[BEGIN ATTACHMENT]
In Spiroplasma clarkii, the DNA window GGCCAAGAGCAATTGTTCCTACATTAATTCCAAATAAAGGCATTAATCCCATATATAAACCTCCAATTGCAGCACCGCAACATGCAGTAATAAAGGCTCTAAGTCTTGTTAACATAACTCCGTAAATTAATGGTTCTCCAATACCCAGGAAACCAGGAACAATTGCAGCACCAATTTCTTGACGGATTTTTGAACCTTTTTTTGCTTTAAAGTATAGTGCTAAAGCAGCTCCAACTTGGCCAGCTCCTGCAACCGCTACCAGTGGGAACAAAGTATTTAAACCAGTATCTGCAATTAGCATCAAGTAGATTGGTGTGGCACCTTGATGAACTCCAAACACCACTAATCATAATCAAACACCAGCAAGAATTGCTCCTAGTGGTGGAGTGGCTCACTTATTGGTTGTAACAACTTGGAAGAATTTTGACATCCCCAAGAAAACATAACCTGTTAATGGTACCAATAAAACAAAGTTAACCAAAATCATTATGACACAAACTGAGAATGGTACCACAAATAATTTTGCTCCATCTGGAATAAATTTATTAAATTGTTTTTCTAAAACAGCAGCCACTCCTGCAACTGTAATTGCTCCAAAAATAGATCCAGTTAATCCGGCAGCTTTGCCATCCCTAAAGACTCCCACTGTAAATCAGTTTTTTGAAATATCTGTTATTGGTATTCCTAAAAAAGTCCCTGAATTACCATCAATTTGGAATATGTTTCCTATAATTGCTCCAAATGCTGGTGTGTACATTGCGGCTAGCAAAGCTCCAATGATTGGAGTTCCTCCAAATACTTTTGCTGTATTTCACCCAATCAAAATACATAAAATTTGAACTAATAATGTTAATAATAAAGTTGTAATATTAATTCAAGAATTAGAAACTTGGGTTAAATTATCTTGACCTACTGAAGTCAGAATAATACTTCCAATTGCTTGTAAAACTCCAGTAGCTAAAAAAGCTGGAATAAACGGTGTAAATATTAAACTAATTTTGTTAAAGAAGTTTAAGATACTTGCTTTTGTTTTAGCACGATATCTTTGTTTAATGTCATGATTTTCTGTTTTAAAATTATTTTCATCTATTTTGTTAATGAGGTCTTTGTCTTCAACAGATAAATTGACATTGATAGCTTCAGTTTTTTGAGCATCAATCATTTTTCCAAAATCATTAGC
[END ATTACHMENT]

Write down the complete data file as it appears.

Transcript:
In Spiroplasma clarkii, the DNA window GGCCAAGAGCAATTGTTCCTACATTAATTCCAAATAAAGGCATTAATCCCATATATAAACCTCCAATTGCAGCACCGCAACATGCAGTAATAAAGGCTCTAAGTCTTGTTAACATAACTCCGTAAATTAATGGTTCTCCAATACCCAGGAAACCAGGAACAATTGCAGCACCAATTTCTTGACGGATTTTTGAACCTTTTTTTGCTTTAAAGTATAGTGCTAAAGCAGCTCCAACTTGGCCAGCTCCTGCAACCGCTACCAGTGGGAACAAAGTATTTAAACCAGTATCTGCAATTAGCATCAAGTAGATTGGTGTGGCACCTTGATGAACTCCAAACACCACTAATCATAATCAAACACCAGCAAGAATTGCTCCTAGTGGTGGAGTGGCTCACTTATTGGTTGTAACAACTTGGAAGAATTTTGACATCCCCAAGAAAACATAACCTGTTAATGGTACCAATAAAACAAAGTTAACCAAAATCATTATGACACAAACTGAGAATGGTACCACAAATAATTTTGCTCCATCTGGAATAAATTTATTAAATTGTTTTTCTAAAACAGCAGCCACTCCTGCAACTGTAATTGCTCCAAAAATAGATCCAGTTAATCCGGCAGCTTTGCCATCCCTAAAGACTCCCACTGTAAATCAGTTTTTTGAAATATCTGTTATTGGTATTCCTAAAAAAGTCCCTGAATTACCATCAATTTGGAATATGTTTCCTATAATTGCTCCAAATGCTGGTGTGTACATTGCGGCTAGCAAAGCTCCAATGATTGGAGTTCCTCCAAATACTTTTGCTGTATTTCACCCAATCAAAATACATAAAATTTGAACTAATAATGTTAATAATAAAGTTGTAATATTAATTCAAGAATTAGAAACTTGGGTTAAATTATCTTGACCTACTGAAGTCAGAATAATACTTCCAATTGCTTGTAAAACTCCAGTAGCTAAAAAAGCTGGAATAAACGGTGTAAATATTAAACTAATTTTGTTAAAGAAGTTTAAGATACTTGCTTTTGTTTTAGCACGATATCTTTGTTTAATGTCATGATTTTCTGTTTTAAAATTATTTTCATCTATTTTGTTAATGAGGTCTTTGTCTTCAACAGATAAATTGACATTGATAGCTTCAGTTTTTTGAGCATCAATCATTTTTCCAAAATCATTAGC